lot of concern about it. There could well be some sort of trouble.
All sorts of economic factors could change. It is a bit like an
earthquake: you do not know that it will definitely happen but
it could and you do not know what the final consequences will
be. I entirely take your point. Obviously, we do not have day-to-day
control over the trustees. Nevertheless, in terms of advice, guidance
and so on I for one shall certainly be looking at this in the
Mr Kenny: We have had discussions
with the TUC about creating a framework so we can get information
out to people and understand not just the potential benefit but
the potential risk. That has been missing in this debate. There
has not been a debate like this. Maybe it took the union to raise
the issue for the whole debate to take place.
Q202 Mr Breed: Dr Dromey, in your
submission you suggest that the general public has an interest
in the private equity-owned company plans and activities. What
do you think the public should be told, and why do you think it
has a right to be told that information?
Mr Dromey: The strength of public
companies is that they are accountable. Obligations fall on them
in terms of disclosure to their employees but also their shareholders.
Q203 Mr Breed: That is because they
are a public company.
Mr Dromey: Yes.
Q204 Mr Breed: But we are talking
about a private equity-owned company. Why does the general public
have an interest in a private equity-owned company?
Mr Dromey: Because if one has
very powerful companies operating in secret and they are totally
unaccountable for the consequences of their actions for workers
and the public that is wrong; it offends against what has been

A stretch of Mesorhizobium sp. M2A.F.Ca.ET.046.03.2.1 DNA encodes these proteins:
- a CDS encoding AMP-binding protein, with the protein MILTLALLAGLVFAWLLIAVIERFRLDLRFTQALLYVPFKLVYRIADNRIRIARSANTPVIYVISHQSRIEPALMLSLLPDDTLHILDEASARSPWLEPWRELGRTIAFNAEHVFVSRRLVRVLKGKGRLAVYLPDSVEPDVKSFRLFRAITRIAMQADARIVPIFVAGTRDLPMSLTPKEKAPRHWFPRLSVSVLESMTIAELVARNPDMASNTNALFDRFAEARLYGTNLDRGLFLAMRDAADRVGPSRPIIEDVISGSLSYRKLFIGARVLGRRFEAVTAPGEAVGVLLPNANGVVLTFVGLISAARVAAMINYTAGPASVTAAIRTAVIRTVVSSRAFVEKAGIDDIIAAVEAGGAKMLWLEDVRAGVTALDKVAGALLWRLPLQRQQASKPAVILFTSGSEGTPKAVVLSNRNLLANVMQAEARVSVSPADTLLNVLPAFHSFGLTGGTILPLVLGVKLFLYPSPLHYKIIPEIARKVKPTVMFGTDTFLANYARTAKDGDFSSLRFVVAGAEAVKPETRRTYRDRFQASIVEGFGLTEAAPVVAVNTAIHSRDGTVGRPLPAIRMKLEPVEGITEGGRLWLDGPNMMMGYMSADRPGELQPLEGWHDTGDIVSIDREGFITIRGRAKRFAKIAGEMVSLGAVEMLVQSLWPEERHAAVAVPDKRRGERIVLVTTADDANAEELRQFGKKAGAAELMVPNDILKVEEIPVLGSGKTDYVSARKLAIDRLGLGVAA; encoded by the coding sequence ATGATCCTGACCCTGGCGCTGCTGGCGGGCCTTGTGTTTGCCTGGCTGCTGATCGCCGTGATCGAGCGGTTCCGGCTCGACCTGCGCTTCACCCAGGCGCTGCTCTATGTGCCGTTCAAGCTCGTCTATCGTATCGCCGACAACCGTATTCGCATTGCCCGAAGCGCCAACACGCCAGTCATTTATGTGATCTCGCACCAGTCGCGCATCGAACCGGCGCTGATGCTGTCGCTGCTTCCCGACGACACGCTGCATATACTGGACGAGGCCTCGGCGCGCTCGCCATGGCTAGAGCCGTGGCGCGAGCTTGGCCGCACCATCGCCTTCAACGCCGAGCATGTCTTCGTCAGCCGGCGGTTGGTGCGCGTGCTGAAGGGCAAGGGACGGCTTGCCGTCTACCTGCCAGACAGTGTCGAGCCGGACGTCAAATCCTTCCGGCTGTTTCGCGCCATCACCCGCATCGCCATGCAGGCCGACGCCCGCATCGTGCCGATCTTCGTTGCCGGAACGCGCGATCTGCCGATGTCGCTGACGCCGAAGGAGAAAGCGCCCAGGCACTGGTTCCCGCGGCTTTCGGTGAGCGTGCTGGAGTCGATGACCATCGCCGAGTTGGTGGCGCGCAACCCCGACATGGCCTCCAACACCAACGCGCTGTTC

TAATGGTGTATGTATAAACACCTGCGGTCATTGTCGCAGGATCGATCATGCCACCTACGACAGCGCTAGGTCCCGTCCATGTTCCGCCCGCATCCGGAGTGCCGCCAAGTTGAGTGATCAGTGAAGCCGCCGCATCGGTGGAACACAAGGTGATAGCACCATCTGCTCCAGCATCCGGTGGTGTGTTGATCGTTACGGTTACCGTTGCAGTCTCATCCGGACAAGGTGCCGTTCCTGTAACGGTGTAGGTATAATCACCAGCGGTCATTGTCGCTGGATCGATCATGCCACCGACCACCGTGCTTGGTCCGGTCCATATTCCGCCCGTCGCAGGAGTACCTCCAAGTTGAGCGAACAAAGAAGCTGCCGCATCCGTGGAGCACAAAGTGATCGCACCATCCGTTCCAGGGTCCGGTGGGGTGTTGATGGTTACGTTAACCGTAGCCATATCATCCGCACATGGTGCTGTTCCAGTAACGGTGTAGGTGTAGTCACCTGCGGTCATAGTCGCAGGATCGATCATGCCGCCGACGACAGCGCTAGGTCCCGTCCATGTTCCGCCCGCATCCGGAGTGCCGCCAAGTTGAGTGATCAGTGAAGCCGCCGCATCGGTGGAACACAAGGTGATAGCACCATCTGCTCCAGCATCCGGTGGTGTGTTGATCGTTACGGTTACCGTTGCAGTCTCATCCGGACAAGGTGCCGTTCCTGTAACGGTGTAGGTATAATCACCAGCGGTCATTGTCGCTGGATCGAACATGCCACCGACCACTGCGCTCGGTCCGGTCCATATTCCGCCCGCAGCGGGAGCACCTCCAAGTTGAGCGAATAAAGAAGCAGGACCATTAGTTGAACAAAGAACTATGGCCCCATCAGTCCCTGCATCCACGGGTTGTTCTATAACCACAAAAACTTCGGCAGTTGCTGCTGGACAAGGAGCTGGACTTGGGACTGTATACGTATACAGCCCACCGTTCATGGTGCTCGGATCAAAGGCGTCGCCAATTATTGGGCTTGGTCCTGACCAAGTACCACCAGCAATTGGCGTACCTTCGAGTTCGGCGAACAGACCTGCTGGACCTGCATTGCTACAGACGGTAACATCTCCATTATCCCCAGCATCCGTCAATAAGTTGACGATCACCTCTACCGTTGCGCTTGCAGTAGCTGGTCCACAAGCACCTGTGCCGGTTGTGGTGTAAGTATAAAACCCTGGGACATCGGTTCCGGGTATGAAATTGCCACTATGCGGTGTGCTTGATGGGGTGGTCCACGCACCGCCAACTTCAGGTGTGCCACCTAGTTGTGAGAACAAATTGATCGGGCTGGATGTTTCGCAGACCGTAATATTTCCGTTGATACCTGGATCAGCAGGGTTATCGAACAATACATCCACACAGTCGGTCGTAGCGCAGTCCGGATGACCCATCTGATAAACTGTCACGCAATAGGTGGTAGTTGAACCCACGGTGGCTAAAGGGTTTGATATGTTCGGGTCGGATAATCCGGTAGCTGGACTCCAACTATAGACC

a generation of progress on openness and transparency of public
companies. The model of public company operations is one that
we should preserve, but private equity is escaping public scrutiny,
which cannot be right.
Q205 Mr Breed: Basically, you want
the general public to have exactly the same information on a private
equity-owned company as a public company?
Mr Dromey: There can be no reason
whatsoever why public companies and private equity should have
different rules applied to them. The same rules, standards and
law should apply to both.
Q206 Mr Breed: Mr Kenny, in your
submission you state that private equity companies have no duty
of public accountability. Why should private equity firms have
a higher disclosure than, say, very large family-owned companies,
some of which are based in my constituency? Surely, it is wrong
to discriminate against one particular form of ownership. Why
should private equity firms have any higher disclosure than, say,
some large family-owned businesses that have been going for a
long period of time?